2. My own father, who fought in WWII, brought home a sword instead of a gun. I remember cowering in the corner of my childhood bedroom as my teenaged uncle took the sword from its sheath, pointed it at me and leaped around like a Samurai warrior. He was teasing, intending to scare me but not to harm me. I'm probably alive because he was teasing with a sword instead of a gun.

3. In the mid-'70s, a young man and his wife, not well known to me but related by marriage, were shot and killed by a friend of theirs. They left a three-year old daughter and two sets of devastated parents and siblings. The killer told the police that the three of them were "partying" together when the two men got into a friendly discussion about whether knives or guns made better weapons. The discussion never even escalated into an argument, because the killer, who happened to have his gun with him, used it to prove his point.

4. In the early '80s, I picked up my husband's gun, one that had been in our home throughout all the years we'd been married, to move it to a safer hiding place before an out-of-town trip. I was careful to hold it by the handle and not touch the trigger, but it didn't matter. Within two seconds after I picked it up, the gun went off and shot a hole through the bedroom wall, all the way through the outside brick. Thank God it was pointed away from me when it fired. And thank God my daughters weren't in the path of the shot that wasn't supposed to have fired.

5. In the course of the past 20 years, members of my family in Texas and Louisiana have mourned with three different sets of friends whose adolescent children, in separate incidents, killed themselves with their parents' guns. My own good friend, walking his dog in the woods behind his house one afternoon, stumbled across the body of his neighbor's teenaged daughter, who'd done the same thing. These four children all came from good families, familes who would have done anything possible to help if they'd only known help was needed. The children, unfortunately, were too young and inexperienced to understand that painful emotions usually don't last. They hurt, they had the means to stop the pain quickly, and they chose to bail out rather than talk about their feelings.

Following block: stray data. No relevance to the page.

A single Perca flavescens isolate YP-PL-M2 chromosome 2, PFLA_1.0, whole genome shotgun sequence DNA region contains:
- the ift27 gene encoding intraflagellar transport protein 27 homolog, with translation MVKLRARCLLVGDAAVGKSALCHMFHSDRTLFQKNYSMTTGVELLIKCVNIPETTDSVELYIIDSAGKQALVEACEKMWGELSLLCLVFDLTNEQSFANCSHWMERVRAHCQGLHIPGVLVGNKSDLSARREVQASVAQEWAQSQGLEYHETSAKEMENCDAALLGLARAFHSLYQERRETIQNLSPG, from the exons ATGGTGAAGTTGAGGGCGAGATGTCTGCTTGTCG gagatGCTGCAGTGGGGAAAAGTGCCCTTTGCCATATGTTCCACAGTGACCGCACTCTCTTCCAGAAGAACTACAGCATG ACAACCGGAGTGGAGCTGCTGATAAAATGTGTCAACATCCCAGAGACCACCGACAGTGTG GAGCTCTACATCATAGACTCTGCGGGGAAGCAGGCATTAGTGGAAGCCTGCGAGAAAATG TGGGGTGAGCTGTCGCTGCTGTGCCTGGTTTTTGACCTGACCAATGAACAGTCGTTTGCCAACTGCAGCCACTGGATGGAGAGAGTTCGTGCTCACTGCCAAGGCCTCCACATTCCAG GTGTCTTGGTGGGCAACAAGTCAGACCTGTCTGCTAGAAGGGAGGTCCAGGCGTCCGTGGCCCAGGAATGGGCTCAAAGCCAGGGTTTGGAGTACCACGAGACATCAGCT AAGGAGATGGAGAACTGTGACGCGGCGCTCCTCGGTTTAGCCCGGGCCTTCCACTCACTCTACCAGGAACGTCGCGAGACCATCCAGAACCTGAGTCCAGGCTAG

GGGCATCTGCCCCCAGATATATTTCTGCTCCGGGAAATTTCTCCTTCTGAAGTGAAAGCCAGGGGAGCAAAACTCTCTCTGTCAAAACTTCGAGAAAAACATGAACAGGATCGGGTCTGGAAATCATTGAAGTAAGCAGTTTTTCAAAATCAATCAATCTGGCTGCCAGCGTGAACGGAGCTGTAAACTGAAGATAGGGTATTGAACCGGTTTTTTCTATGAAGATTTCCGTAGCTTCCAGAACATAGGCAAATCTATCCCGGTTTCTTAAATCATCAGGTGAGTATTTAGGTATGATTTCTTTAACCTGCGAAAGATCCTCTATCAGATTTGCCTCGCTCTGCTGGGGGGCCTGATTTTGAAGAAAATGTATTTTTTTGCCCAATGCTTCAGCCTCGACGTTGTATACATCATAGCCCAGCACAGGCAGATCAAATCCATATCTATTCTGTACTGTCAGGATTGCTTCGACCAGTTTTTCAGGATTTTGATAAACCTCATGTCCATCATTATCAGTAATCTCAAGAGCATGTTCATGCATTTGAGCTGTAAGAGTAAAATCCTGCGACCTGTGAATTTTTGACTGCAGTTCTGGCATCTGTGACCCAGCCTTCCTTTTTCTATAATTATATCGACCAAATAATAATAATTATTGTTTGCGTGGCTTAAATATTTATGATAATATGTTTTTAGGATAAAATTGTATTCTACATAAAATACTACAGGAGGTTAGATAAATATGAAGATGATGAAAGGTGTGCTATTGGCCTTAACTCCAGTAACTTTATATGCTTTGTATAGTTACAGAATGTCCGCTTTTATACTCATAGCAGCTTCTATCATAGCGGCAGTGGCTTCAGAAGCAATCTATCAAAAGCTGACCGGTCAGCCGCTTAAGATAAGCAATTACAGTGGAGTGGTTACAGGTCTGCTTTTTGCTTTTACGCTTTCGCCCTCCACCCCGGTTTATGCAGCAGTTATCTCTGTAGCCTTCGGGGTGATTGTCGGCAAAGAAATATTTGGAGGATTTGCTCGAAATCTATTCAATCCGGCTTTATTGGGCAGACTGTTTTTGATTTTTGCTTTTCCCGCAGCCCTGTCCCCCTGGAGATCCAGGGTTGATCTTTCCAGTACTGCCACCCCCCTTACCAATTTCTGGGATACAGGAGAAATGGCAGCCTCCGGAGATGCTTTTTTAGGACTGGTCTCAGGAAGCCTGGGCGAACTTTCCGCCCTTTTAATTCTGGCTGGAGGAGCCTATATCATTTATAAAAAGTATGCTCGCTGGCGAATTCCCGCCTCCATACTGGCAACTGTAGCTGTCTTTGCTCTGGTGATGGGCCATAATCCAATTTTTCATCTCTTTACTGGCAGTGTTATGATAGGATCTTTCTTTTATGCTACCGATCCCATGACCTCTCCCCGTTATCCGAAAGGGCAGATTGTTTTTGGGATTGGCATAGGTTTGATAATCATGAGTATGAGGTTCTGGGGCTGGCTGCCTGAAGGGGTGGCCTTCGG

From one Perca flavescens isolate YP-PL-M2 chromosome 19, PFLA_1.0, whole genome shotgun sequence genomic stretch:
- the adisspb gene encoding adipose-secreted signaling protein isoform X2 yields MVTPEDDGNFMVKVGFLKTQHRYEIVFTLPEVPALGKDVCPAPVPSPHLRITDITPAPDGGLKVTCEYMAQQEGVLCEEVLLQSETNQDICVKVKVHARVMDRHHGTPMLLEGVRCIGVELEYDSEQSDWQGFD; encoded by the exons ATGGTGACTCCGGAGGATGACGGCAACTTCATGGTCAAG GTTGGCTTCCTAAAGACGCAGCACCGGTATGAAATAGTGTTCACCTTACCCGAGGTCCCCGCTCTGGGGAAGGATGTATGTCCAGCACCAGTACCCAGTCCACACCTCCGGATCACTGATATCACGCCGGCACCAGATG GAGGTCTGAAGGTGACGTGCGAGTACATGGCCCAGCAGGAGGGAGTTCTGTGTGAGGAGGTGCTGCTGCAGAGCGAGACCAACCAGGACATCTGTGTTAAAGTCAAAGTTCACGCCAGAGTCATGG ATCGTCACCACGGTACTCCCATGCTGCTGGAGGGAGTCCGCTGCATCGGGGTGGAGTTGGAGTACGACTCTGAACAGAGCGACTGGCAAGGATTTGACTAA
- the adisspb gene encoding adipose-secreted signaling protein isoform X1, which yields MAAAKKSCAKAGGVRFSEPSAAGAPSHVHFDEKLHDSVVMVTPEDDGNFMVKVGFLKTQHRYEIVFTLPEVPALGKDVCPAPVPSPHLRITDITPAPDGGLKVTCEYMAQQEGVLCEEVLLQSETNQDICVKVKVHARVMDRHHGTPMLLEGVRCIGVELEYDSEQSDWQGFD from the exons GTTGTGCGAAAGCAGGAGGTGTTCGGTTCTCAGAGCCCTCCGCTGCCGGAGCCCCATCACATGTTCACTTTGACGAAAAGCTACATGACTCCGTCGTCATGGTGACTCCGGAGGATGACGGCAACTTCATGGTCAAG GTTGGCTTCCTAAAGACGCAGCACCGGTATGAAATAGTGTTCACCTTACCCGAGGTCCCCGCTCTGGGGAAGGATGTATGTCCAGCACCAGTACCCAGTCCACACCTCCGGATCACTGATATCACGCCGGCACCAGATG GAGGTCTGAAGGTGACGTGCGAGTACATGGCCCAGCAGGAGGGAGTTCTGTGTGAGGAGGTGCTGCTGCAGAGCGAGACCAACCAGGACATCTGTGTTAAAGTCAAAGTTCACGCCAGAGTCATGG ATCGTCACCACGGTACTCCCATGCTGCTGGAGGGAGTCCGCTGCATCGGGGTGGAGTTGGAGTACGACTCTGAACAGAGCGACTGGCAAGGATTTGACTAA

6. For two years in the late '90s, I volunteered as a crisis-intervention counselor on a suicide prevention hotline. Some of the people who called the hotline had given a lot of thought to the idea of killing themselves, and the individual methods by which they planned to do it covered a wide spectrum. Of all those callers, the ones who worried me most were the ones who had access to guns. Those were the people who, if they decided to set their plans in motion, wouldn't have the luxury of changing their minds at the last second and calling 911. Guns are too good at what they do.